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Current Page: U.S. | Friday, January 24, 2020
March for Life 2020: Gen Z college leaders say science, compassion will save the unborn

March for Life 2020: Gen Z college leaders say science, compassion will save the unborn

People gather for the 47th March For Life rally on the National Mall where U.S. President Donald Trump addressed the crowd, January 24, 2020, in Washington, D.C. The Right to Life Campaign held its annual March For Life rally and march to the U.S. Supreme Court protesting the high court's 1973 Roe v. Wade decision making abortion legal nationwide. | Mark Wilson/Getty Images

WASHINGTON — Young pro-lifers who are leading the March for Life this year say it's science and compassion that will win the day for the cause to save the unborn.

In a Thursday sit-down interview with The Christian Post at the Renaissance Hotel, several Colorado Christian University students who are carrying the banner at the front of the March for Life this year said they believe that as science continues to advance and as people continue to show compassion to women in crisis pregnancies, the pro-life movement will emerge victorious and culture will change.

Jordan Jantzen, 21, of Arroyo Grande, California, emphasized that at CCU their pro-life campus group stresses "care for the individuals."

"I think that has to be at the centerpiece of what we do, as we have to be here for all people at all phases of life, from conception to natural death," Jantzen stressed, saying, "it's an open-arms," approach.

For Janaya Fulk, 18, from Silt, Colorado, it's through her nurse midwifery studies at CCU and seeing children being born in birthing rooms and watching their mothers hold them for the first time that has spurred her on.

"I cannot tell you how incredible it is to watch a mother hold her child that she has carried for nine months in the womb. That's what drives my passion [for life]."

Samantha Oldfather, 20, of Colorado Springs, underscored the role that science is playing in changing people's minds on abortion. "Science does back the pro-life movement. So whether or not you believe in God or have any religious affiliation, the science proves it."

She believes that younger generations, even those who are religiously unaffiliated, continue to have an affinity for the unborn in part because they have grown up seeing sonograms.

"My mom has the picture of me hanging up in our house, and even though I wasn't out of the womb, that is me. It's hard for those people when they do see those pictures to face the fact that an abortion is heartbreaking. The pictures don't lie. Science doesn't lie."

Katie McTavish of Parker, Colorado, concurs.

"Many young people are becoming pro-life because they see the evidence behind it. They see modern science proves life begins at conception, and as people begin to engage in rational thought and see the proof, that they'll say yes and get behind it."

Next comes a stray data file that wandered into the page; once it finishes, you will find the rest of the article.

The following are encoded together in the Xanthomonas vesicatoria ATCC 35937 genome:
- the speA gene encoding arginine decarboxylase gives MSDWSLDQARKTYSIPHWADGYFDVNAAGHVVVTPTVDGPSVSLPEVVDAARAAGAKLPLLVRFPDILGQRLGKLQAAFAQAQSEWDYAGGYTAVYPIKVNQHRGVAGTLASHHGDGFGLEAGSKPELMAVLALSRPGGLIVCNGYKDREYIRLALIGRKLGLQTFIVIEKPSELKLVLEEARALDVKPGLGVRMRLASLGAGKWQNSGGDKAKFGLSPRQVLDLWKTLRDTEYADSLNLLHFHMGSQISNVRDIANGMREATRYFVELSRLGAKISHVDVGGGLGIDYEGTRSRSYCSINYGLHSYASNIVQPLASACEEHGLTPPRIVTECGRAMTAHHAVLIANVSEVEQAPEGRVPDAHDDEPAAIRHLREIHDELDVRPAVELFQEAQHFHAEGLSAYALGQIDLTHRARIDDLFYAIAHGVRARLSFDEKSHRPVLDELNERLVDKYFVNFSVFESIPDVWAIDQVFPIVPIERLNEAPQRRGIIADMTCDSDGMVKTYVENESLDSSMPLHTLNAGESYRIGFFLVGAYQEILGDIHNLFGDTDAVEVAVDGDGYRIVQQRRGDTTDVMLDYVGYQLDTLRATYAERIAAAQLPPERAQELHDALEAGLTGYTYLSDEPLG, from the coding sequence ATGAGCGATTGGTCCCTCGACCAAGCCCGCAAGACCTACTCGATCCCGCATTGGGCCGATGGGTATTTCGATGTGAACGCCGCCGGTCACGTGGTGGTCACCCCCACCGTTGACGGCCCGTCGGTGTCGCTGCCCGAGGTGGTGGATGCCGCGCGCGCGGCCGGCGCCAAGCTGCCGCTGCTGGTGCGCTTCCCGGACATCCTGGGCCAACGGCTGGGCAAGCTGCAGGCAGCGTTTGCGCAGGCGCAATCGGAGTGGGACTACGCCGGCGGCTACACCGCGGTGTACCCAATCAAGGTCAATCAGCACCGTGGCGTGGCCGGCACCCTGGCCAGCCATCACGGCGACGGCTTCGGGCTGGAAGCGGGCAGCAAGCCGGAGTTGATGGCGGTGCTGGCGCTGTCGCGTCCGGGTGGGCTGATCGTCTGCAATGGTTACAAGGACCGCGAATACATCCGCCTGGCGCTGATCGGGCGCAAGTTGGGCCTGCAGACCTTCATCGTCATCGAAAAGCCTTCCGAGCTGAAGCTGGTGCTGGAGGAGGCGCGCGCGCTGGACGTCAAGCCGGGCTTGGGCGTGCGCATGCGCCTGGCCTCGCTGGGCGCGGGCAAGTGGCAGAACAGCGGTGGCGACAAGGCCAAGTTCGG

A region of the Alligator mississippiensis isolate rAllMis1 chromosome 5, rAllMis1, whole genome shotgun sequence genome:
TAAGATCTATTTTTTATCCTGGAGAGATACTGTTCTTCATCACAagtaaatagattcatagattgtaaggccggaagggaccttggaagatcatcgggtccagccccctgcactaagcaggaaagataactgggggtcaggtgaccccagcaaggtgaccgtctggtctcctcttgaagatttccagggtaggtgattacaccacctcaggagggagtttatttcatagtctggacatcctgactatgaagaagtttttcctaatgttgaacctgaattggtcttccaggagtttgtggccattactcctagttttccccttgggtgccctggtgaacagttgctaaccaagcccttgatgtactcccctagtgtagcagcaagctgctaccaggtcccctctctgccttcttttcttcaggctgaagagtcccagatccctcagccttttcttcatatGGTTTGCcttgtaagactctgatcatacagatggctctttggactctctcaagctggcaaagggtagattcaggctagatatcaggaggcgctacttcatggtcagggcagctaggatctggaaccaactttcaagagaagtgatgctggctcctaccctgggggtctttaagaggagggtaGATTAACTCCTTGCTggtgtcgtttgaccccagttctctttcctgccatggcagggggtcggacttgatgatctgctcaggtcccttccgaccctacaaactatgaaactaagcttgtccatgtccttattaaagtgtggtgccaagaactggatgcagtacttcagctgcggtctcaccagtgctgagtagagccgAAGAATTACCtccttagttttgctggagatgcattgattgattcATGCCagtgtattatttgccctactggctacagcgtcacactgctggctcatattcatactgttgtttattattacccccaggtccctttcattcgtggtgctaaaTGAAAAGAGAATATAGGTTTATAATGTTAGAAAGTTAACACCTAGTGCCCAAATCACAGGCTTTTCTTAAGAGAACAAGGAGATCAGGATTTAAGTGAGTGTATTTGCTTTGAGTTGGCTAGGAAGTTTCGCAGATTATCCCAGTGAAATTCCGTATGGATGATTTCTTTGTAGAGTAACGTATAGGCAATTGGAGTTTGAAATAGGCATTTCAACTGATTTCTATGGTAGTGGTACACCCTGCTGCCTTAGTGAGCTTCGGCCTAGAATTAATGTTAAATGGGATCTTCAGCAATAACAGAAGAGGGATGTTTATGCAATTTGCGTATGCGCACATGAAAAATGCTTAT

McTavish's desire to be a part of the movement for life is borne out of her passion for advocacy for the value of life and for justice for the voiceless.

Asked where she believes the pro-life cause stands in light of the dozens of abortion restrictions that were signed into law at the state level in 2019, Jessica Hardman of Falcon, Colorado, said she believes the proverbial boulder has been pushed and has started to roll down the hill.

"It's now a question of when and what God decides to do with it," she said. "It's January 2020, the first month a new decade. And I pray it will be a new decade of life."

The 2020 March for Life follows a year when progressive-led states of New York, Illinois and Vermont expanded abortion up-to birth and 10 states with majority pro-life legislators and governors passed laws requiring clinics to meet health and safety standards and placed limits on abortion.

When Hardman read about the rapturous cheering that went on in the New York state legislature after a bill passed expanding abortion up until the moment of birth and that the Empire State building was illuminated in pink in celebration, she recounted how she wept and wasn't able to sleep through the night.

McTavish added: "So many people are going to celebrate something, like pro-choice, because they are crippled by shame or living in the bitterness from the shame they've experienced in their own lives. If anything, I want to talk to those people and I want to be able to sit with them, hear their story, and walk alongside them through that, and we know there is answer in Christ."

The young pro-lifers said they are buoyed by President Trump's in-person appearance at the March for Life.

"For the president to show up, too, I don't care what political party you're from, the fact that our country's leader is here in supporting life, I am blown away at God's power," McTavish said.

Oldfather said she believes the next decade portends good things for the unborn and that support for the pro-life cause is "exponentially growing."

"Those mothers who have had abortions, they need to be loved. I believe we are a loving generation, that we are a faithful generation. I do believe we are a pro-life generation," she said.

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